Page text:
1. The society and the media compel you to believe that success results from a combination of luck and in-born talent. So you won’t give a shot to ‘the dream’ because you feel that you weren’t born with mystic superpowers.
2. You might see yourself as an unproductive person with limited attention span. Because your English teacher in high school told ya that you’re a ‘distracted, fickle-minded kid’ and you let that label seep into your life.
If you hold onto the above conventional beliefs, then you’ll accept the ordinary life.
But just for fun, let’s reverse the above perceptions — What if you also factor hard work, discipline and deliberate practice as important for success besides talent/luck? What if you view traits like focus and productivity as skills that you can cultivate with conscious effort?
If you’re open to changing your beliefs, you’ll be willing to put in the work. See, being rigid about your beliefs is a recipe to limit your life. Best practices and plain common sense rarely lead to a new, exciting path.
If you don’t put effort to research, experience, and form your original opinion on a subject, then you’re rehashing someone else’s thoughts.
Here’s a suggestion:
If the story you subvocalize every day isn’t serving your life, then change it. Anyway, it’s a perception that you’ve probably rehashed from someone to get accepted by the people around you.
The truth is you can live the dream. Many so-called ‘ordinary’ peeps excelled in life by putting massive efforts and overshadowing their mental barriers. Psychologist Carol Dweck at Stanford has performed research on this ability to believe that you can improve and calls it the ‘growth mindset.’
So take the first step today to shape your version of unconventional life by questioning your beliefs and life choices.
Don’t jump the gun. I am not a self-proclaimed life-guru that will give you the cliched advice to ‘quit your 9 to 5 job’ and:
- Travel the world (to give your social media friends a visualgasm while you do deep shit…you know, like smoking up!)
- Start-up (because “raising funds” gets fucking 231 million search results in Google)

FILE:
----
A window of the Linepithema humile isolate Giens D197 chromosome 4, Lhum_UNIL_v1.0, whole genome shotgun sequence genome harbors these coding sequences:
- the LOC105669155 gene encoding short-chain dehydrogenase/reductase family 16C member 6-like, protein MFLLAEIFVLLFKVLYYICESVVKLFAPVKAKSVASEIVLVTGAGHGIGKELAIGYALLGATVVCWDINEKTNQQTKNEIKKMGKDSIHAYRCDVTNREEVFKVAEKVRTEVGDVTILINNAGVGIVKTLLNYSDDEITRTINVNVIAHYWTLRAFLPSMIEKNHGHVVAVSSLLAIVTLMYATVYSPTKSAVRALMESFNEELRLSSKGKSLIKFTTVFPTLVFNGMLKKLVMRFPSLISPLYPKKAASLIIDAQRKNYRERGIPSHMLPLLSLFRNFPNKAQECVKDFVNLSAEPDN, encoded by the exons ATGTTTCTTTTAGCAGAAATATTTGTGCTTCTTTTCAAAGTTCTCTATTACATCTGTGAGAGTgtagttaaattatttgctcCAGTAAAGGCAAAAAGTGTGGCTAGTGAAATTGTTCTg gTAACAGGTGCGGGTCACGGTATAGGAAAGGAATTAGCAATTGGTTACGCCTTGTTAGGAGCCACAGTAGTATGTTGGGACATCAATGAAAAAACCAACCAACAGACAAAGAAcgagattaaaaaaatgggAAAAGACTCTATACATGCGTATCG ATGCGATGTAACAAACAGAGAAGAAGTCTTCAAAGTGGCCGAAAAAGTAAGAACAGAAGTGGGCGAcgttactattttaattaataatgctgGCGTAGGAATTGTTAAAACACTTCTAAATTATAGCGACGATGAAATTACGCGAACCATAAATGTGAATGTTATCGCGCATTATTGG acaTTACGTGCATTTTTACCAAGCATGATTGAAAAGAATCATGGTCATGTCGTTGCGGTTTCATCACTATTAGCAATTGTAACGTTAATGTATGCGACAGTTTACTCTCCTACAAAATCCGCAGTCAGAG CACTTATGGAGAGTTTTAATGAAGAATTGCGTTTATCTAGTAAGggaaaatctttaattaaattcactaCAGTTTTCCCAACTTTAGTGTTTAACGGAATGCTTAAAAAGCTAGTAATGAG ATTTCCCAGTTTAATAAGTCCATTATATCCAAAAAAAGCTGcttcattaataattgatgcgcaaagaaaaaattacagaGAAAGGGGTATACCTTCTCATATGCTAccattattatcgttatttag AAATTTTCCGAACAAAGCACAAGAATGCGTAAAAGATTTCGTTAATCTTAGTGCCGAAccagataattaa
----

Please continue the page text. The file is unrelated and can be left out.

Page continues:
- Find your life purpose (as it gives a new meaning to your life?)
- Pursue your passion (because Oprah says so…)
The above activities are typical life choices deemed as extraordinary. As if they are inherently pure, courageous and liberating ways to live life.
I don’t want you to arrive at any of these cliched unconventional life paths for the sake of it.
You don’t want to pursue a lifestyle because it makes you look “cool.” What’s cool today might go out of fashion in a year. Instead of continuously chasing trends, it’s better to ponder and establish your unique point of view.
Even working a full-time job is a great, fulfilling way to lead life – if you like the work you do.
I make a living from writing in spite on graduating as an engineer. Because I didn’t enjoy technical subjects at school, wanted a life free of 9 to 5 and location dependencies and I genuinely liked writing.
You may not say that out loud, but you hold certain beliefs that influence your everyday behavior.
In today’s exercise, you question your beliefs on important life aspects. I’ll get in touch if I feel you’re holding onto a limiting belief or impress me with your answer(s). Here it is:
I’ll meet you again tomorrow with a bonus resource that I recommend you to incorporate in your morning routine. It’s a tool to rewire your brain.
In the second lesson (arrives the day after tomorrow), we’ll look at a strategy to increase your focus and have a great day at work.